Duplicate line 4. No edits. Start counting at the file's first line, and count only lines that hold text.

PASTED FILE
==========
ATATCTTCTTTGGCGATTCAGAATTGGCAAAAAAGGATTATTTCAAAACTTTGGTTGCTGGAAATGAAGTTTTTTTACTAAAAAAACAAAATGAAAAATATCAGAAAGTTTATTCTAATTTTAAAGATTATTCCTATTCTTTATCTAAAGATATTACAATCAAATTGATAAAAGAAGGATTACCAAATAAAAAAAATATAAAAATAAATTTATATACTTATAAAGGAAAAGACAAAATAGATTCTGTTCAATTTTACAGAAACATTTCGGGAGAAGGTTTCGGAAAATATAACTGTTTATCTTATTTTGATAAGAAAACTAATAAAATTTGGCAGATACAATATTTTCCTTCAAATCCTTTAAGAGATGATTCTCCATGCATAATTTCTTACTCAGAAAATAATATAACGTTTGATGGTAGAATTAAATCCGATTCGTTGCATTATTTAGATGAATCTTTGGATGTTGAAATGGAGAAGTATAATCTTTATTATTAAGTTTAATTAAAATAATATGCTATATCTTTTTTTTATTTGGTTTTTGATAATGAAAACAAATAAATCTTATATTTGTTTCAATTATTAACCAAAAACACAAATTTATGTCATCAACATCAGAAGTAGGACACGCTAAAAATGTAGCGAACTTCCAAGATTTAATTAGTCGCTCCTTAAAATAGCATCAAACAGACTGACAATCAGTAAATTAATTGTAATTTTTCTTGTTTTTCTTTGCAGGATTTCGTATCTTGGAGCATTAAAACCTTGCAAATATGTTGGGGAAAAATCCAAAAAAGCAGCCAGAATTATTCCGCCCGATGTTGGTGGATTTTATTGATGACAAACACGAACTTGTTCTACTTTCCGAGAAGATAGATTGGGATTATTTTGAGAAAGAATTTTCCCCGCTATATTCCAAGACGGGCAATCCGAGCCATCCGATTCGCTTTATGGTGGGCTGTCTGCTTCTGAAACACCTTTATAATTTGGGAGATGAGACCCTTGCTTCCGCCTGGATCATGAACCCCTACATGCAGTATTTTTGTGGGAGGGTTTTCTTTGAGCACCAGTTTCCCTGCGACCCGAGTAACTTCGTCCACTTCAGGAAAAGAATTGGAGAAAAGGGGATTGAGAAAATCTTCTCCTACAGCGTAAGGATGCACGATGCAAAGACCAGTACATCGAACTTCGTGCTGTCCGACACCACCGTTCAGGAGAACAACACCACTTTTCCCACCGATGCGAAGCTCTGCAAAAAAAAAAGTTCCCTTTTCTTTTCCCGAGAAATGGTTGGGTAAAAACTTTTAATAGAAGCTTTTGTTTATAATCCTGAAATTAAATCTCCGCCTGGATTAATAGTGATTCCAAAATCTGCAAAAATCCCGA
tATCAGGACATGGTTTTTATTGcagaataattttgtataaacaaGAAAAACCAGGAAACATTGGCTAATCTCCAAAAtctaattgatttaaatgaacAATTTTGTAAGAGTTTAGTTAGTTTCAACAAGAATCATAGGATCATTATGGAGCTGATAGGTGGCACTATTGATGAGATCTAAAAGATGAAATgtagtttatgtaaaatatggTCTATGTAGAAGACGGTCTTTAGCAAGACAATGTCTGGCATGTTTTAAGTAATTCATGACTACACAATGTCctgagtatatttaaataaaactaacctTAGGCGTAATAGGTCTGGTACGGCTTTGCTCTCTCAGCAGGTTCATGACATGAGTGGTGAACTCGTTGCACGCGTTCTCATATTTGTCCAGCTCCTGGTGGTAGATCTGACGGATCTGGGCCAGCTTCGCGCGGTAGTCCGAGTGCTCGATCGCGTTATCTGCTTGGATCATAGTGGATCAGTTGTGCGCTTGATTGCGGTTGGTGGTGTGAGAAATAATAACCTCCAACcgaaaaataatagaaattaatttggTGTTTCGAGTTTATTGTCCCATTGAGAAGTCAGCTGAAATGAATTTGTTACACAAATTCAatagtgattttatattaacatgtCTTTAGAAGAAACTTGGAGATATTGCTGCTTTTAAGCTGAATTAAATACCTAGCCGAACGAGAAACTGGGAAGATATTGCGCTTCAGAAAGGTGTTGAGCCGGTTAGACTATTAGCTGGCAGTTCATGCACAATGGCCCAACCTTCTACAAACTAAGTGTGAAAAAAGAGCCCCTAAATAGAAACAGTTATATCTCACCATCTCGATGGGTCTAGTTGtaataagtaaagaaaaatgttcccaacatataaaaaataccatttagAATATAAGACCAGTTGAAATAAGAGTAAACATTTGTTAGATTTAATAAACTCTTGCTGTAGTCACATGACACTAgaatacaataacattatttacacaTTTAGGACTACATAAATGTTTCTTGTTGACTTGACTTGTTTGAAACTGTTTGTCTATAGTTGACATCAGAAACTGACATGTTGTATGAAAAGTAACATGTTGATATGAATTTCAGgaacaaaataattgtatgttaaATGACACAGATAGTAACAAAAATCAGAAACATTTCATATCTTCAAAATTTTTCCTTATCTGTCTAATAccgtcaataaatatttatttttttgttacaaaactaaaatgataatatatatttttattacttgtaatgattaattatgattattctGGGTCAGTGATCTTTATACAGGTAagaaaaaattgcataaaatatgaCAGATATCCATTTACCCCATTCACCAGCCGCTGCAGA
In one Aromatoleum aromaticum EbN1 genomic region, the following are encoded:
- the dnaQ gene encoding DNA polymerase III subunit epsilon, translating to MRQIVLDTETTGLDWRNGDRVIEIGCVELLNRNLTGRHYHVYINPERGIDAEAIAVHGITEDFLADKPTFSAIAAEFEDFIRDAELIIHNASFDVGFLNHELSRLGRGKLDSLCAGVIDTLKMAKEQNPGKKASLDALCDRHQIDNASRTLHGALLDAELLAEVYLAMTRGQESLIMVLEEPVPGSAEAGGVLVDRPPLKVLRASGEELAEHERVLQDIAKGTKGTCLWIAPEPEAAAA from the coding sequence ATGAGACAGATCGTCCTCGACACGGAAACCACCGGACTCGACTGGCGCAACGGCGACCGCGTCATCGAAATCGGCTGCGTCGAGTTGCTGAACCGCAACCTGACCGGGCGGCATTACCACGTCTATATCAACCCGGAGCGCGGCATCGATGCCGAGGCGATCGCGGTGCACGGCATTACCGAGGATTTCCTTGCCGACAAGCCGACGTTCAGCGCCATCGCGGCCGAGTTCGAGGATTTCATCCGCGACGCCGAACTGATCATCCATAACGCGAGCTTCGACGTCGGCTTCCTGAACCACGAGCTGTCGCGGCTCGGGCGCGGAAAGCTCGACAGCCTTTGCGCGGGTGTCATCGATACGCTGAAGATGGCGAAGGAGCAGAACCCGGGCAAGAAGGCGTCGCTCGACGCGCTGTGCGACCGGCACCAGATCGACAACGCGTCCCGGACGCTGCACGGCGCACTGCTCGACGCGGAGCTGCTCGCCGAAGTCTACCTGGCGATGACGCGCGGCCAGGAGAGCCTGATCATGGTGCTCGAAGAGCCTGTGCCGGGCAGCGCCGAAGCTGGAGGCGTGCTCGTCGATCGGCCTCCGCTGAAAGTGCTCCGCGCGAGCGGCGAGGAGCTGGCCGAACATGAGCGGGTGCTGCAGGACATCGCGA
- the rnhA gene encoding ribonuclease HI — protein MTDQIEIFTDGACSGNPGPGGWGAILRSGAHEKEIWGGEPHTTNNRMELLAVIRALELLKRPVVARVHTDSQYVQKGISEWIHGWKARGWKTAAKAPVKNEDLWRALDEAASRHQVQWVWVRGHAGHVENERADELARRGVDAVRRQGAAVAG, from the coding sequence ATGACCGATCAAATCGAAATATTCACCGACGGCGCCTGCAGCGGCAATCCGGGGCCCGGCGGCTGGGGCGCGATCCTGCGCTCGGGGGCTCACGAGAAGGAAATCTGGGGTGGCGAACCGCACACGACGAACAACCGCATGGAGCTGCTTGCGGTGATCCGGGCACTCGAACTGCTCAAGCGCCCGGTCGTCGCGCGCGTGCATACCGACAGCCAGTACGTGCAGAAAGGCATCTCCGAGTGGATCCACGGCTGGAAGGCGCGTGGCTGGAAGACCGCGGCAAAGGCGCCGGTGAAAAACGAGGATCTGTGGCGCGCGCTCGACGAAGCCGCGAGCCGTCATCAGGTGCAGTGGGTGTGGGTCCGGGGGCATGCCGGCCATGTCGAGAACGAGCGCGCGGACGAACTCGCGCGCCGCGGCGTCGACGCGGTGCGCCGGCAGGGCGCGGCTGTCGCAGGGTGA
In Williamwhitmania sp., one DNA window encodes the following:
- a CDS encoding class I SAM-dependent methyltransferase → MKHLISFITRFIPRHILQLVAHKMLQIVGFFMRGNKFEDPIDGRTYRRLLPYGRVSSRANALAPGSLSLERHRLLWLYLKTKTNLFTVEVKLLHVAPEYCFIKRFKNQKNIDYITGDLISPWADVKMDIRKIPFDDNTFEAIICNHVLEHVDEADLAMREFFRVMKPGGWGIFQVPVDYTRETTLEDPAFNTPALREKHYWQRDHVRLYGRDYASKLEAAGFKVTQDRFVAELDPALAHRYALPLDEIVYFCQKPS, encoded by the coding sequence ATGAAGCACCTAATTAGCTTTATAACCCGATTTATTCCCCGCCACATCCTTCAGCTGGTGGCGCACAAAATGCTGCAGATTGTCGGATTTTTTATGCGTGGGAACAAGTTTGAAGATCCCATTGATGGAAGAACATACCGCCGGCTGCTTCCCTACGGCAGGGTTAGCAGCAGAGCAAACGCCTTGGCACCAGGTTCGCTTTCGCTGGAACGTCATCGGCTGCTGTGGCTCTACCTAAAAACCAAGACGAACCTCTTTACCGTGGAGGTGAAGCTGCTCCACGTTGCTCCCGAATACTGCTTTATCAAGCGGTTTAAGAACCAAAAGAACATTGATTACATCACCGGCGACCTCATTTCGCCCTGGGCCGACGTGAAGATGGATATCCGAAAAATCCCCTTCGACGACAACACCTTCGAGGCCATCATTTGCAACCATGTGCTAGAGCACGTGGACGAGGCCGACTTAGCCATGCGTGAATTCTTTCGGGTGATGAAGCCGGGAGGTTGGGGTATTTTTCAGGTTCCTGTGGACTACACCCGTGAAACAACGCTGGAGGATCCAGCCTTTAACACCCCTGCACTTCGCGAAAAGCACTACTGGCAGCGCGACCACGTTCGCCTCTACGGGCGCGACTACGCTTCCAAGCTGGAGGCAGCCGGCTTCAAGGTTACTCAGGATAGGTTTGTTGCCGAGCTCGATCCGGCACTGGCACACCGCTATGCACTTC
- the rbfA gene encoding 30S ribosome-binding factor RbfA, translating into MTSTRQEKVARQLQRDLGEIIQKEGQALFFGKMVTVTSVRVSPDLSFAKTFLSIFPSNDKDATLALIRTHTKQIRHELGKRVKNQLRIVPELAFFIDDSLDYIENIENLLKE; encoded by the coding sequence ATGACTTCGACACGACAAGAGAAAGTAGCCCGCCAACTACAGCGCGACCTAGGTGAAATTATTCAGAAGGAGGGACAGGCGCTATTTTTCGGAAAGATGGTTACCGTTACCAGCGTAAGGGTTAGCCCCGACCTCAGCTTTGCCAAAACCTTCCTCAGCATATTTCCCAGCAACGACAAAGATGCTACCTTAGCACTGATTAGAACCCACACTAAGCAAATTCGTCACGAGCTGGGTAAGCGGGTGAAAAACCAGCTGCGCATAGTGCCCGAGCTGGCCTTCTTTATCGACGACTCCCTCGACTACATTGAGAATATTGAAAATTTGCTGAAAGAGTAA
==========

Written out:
- the dnaQ gene encoding DNA polymerase III subunit epsilon, translating to MRQIVLDTETTGLDWRNGDRVIEIGCVELLNRNLTGRHYHVYINPERGIDAEAIAVHGITEDFLADKPTFSAIAAEFEDFIRDAELIIHNASFDVGFLNHELSRLGRGKLDSLCAGVIDTLKMAKEQNPGKKASLDALCDRHQIDNASRTLHGALLDAELLAEVYLAMTRGQESLIMVLEEPVPGSAEAGGVLVDRPPLKVLRASGEELAEHERVLQDIAKGTKGTCLWIAPEPEAAAA from the coding sequence ATGAGACAGATCGTCCTCGACACGGAAACCACCGGACTCGACTGGCGCAACGGCGACCGCGTCATCGAAATCGGCTGCGTCGAGTTGCTGAACCGCAACCTGACCGGGCGGCATTACCACGTCTATATCAACCCGGAGCGCGGCATCGATGCCGAGGCGATCGCGGTGCACGGCATTACCGAGGATTTCCTTGCCGACAAGCCGACGTTCAGCGCCATCGCGGCCGAGTTCGAGGATTTCATCCGCGACGCCGAACTGATCATCCATAACGCGAGCTTCGACGTCGGCTTCCTGAACCACGAGCTGTCGCGGCTCGGGCGCGGAAAGCTCGACAGCCTTTGCGCGGGTGTCATCGATACGCTGAAGATGGCGAAGGAGCAGAACCCGGGCAAGAAGGCGTCGCTCGACGCGCTGTGCGACCGGCACCAGATCGACAACGCGTCCCGGACGCTGCACGGCGCACTGCTCGACGCGGAGCTGCTCGCCGAAGTCTACCTGGCGATGACGCGCGGCCAGGAGAGCCTGATCATGGTGCTCGAAGAGCCTGTGCCGGGCAGCGCCGAAGCTGGAGGCGTGCTCGTCGATCGGCCTCCGCTGAAAGTGCTCCGCGCGAGCGGCGAGGAGCTGGCCGAACATGAGCGGGTGCTGCAGGACATCGCGA